MISLEADING HEADLINE OF THE DAY: MARTINEZ REJOINS DODGERS

That’d be Ramon Martinez, who celebrated his 41st birthday yesterday by sitting in the dugout of the team for which he won 123 games in the eleven seasons ending in 1998. The former 20-game winner – who set the land-speed record for going from being “The Martinez,” to “He’s Pedro’s Brother” – looked not much heavier than the 165 at which he pitched for the Dodgers’ last champions. He knew nothing of his brother’s chances, silently underscoring the mumbles of the spring: that Pedro’s WBC performance did not resonate, and with his killer fastball down to 90, is unlikely to find a home this year – or at least not a prominent one.

UNLIKELIEST SIGHTING

The skinny blond guy in the Rangers’ uniform staying low-key in the tunnel between the clubhouses and the field was not a minor leaguer summoned to take the road trip in hopes of a late-game at bat. It was actor Owen Wilson, getting into what is apparently his next character – that of pitcher – in his next film, opposite Reese Witherspoon. Coincidentally, Ms. Witherspoon was on The Tonight Show last Wednesday with your faithful Nerd, and offered viewers a bewildering variety of jokes based on the German words “Ausfahrt” and “Einfahrt.”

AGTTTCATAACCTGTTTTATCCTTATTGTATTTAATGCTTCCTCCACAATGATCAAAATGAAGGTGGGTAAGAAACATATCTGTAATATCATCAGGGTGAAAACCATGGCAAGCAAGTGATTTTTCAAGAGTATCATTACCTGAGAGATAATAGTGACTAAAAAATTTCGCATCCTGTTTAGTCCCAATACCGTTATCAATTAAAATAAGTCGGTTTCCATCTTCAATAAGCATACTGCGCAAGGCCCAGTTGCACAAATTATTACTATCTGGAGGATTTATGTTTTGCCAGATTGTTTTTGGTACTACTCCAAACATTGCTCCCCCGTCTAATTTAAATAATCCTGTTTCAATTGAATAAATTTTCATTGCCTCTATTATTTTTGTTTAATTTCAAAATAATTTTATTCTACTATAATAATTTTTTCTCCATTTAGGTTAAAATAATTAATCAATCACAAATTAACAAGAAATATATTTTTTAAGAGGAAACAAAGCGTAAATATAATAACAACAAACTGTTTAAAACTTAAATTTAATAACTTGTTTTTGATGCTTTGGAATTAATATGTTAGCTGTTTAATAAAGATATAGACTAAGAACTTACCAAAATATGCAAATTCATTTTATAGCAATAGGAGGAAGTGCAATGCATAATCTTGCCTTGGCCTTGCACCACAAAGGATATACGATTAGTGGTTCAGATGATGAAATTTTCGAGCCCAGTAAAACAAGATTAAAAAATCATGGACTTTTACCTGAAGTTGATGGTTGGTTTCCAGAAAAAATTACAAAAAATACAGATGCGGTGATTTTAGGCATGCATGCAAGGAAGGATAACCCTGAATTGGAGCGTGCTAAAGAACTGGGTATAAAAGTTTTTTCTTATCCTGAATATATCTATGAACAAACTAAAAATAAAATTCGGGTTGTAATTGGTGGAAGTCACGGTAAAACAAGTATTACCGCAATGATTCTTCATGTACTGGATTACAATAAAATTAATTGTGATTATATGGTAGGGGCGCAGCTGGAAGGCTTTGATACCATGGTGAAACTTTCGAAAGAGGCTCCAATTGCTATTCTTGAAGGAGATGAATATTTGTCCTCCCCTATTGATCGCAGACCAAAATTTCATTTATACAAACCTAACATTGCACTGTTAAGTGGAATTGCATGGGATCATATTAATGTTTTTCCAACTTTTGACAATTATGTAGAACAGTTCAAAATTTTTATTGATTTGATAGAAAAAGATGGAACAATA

NERD THRILL

Like the relaxed pace and increased interaction of Spring Training wasn’t thrill enough. This is the start of my 43rd year as a fan, my 43rd year attending games, and my 43rd year of keeping score. On Saturday in Phoenix, I witnessed, for the first time, a triple play. First and second, Oakland’s Bobby Crosby with a solid one-hopper to Ryan Rohlinger of the Giants. Rohlinger unsuccessfully tried to tag elusive Oakland runner Matt Carson, fired to Matt Downs at second for one out, who relayed to Scott McClain at first for another. That’s when it became evident Carson had been called out for leaving the baseline. A double play is, of course, scored by writing the position numbers (5-4-3) and circling them. A triple play requires two circles. Making my first “second circle” was the thrill of the spring

Follow

Get every new post delivered to your Inbox.

Join 3,942 other followers